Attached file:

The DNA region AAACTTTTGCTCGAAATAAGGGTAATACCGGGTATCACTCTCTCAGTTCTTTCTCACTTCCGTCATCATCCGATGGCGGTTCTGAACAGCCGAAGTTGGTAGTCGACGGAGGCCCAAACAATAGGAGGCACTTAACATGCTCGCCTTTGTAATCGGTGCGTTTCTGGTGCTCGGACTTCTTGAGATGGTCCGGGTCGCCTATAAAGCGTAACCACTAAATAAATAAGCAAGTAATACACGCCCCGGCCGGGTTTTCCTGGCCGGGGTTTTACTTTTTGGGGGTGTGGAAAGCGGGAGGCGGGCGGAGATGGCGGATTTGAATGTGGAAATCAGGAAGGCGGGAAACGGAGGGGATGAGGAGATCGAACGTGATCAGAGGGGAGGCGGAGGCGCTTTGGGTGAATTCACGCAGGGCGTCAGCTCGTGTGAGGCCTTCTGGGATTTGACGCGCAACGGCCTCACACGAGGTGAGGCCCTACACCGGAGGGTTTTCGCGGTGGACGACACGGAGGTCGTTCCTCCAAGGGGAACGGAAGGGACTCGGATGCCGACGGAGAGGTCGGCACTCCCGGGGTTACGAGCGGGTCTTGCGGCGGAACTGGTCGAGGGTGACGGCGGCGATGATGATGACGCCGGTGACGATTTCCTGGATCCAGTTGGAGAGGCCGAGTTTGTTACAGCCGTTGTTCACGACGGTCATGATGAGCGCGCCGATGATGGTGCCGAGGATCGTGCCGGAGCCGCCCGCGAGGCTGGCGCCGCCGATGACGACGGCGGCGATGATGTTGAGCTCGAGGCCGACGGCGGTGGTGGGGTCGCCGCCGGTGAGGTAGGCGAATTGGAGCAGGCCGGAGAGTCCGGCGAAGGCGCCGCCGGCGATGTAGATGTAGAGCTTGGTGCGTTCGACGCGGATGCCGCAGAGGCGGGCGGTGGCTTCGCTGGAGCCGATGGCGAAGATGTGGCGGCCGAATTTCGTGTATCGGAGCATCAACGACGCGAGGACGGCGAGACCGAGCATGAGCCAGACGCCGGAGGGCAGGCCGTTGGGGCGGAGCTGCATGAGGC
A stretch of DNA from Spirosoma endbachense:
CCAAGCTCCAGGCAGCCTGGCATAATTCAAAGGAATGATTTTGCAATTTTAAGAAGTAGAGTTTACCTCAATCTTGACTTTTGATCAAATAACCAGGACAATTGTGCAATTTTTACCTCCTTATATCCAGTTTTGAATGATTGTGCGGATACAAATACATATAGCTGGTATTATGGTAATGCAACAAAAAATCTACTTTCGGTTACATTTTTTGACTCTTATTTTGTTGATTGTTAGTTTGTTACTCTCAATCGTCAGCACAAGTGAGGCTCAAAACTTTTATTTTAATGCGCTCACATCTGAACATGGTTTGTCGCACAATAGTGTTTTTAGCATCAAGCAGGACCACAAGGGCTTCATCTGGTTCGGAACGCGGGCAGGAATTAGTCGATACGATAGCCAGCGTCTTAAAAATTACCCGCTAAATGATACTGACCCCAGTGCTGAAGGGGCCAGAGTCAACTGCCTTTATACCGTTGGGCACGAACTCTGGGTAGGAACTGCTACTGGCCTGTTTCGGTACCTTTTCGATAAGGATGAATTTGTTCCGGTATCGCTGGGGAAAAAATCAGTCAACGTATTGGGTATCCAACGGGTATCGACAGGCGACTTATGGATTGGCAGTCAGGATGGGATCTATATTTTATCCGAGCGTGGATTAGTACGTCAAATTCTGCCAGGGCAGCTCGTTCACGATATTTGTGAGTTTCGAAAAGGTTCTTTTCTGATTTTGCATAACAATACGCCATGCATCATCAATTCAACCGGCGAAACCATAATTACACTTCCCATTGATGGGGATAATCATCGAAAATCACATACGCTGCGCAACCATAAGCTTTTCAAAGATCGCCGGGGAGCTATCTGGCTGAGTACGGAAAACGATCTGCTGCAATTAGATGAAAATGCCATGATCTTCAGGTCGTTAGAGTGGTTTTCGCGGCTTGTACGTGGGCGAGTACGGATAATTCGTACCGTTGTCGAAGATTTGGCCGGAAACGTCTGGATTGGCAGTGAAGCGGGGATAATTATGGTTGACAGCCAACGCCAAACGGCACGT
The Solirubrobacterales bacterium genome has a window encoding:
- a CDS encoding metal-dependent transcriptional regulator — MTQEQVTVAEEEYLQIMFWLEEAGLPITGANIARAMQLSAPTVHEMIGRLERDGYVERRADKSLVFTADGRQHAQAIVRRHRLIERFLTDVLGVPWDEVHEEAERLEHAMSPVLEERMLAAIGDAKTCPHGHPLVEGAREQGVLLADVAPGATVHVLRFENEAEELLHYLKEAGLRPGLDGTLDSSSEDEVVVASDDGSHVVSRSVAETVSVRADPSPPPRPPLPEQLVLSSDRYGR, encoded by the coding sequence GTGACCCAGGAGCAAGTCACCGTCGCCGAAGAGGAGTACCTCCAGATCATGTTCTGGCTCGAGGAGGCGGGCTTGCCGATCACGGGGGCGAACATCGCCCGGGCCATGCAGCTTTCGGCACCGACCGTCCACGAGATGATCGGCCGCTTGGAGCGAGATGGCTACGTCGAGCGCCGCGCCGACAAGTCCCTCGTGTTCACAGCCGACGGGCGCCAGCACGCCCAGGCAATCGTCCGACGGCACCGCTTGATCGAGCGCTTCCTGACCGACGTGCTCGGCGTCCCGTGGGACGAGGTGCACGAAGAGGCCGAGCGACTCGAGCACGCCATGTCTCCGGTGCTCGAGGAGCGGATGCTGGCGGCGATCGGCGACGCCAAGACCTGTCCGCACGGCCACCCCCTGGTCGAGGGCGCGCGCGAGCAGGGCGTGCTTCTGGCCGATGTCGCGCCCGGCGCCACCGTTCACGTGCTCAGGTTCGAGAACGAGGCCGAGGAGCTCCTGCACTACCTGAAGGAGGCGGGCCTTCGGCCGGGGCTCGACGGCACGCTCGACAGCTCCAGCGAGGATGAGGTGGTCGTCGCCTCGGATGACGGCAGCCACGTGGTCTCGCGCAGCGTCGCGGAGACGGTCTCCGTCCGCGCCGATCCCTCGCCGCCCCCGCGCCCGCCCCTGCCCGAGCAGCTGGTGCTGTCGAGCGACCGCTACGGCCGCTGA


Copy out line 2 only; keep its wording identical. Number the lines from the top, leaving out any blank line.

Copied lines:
A stretch of DNA from Spirosoma endbachense: